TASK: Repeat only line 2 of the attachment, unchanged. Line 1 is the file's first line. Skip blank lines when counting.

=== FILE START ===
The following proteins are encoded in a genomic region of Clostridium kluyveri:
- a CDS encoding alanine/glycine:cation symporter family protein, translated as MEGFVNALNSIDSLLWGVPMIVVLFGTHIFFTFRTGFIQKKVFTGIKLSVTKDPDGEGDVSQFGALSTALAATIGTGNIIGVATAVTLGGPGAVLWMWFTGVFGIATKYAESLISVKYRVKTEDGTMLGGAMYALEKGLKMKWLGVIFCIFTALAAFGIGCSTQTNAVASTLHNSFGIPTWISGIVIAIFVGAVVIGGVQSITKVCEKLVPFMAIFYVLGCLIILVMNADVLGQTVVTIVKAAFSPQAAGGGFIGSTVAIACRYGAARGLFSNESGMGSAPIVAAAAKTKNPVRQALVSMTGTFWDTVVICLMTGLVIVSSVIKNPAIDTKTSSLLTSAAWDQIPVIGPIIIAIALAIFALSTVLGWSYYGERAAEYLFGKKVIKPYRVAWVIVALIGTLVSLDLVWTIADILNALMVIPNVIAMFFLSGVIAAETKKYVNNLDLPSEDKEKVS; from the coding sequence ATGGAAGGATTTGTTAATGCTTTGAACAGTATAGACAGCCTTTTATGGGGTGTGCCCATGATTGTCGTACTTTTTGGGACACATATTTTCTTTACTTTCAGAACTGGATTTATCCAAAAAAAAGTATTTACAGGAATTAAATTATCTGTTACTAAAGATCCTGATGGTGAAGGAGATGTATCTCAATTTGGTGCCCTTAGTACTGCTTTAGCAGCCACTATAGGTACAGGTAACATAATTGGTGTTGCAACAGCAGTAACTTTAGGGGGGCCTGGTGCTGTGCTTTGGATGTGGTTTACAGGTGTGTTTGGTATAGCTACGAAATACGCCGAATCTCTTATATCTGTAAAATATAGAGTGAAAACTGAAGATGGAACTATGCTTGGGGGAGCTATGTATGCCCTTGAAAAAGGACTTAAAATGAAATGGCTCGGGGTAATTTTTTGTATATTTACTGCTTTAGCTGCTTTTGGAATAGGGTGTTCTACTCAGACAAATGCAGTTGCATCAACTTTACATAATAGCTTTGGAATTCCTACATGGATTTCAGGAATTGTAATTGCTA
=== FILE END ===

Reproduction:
- a CDS encoding alanine/glycine:cation symporter family protein, translated as MEGFVNALNSIDSLLWGVPMIVVLFGTHIFFTFRTGFIQKKVFTGIKLSVTKDPDGEGDVSQFGALSTALAATIGTGNIIGVATAVTLGGPGAVLWMWFTGVFGIATKYAESLISVKYRVKTEDGTMLGGAMYALEKGLKMKWLGVIFCIFTALAAFGIGCSTQTNAVASTLHNSFGIPTWISGIVIAIFVGAVVIGGVQSITKVCEKLVPFMAIFYVLGCLIILVMNADVLGQTVVTIVKAAFSPQAAGGGFIGSTVAIACRYGAARGLFSNESGMGSAPIVAAAAKTKNPVRQALVSMTGTFWDTVVICLMTGLVIVSSVIKNPAIDTKTSSLLTSAAWDQIPVIGPIIIAIALAIFALSTVLGWSYYGERAAEYLFGKKVIKPYRVAWVIVALIGTLVSLDLVWTIADILNALMVIPNVIAMFFLSGVIAAETKKYVNNLDLPSEDKEKVS; from the coding sequence ATGGAAGGATTTGTTAATGCTTTGAACAGTATAGACAGCCTTTTATGGGGTGTGCCCATGATTGTCGTACTTTTTGGGACACATATTTTCTTTACTTTCAGAACTGGATTTATCCAAAAAAAAGTATTTACAGGAATTAAATTATCTGTTACTAAAGATCCTGATGGTGAAGGAGATGTATCTCAATTTGGTGCCCTTAGTACTGCTTTAGCAGCCACTATAGGTACAGGTAACATAATTGGTGTTGCAACAGCAGTAACTTTAGGGGGGCCTGGTGCTGTGCTTTGGATGTGGTTTACAGGTGTGTTTGGTATAGCTACGAAATACGCCGAATCTCTTATATCTGTAAAATATAGAGTGAAAACTGAAGATGGAACTATGCTTGGGGGAGCTATGTATGCCCTTGAAAAAGGACTTAAAATGAAATGGCTCGGGGTAATTTTTTGTATATTTACTGCTTTAGCTGCTTTTGGAATAGGGTGTTCTACTCAGACAAATGCAGTTGCATCAACTTTACATAATAGCTTTGGAATTCCTACATGGATTTCAGGAATTGTAATTGCTA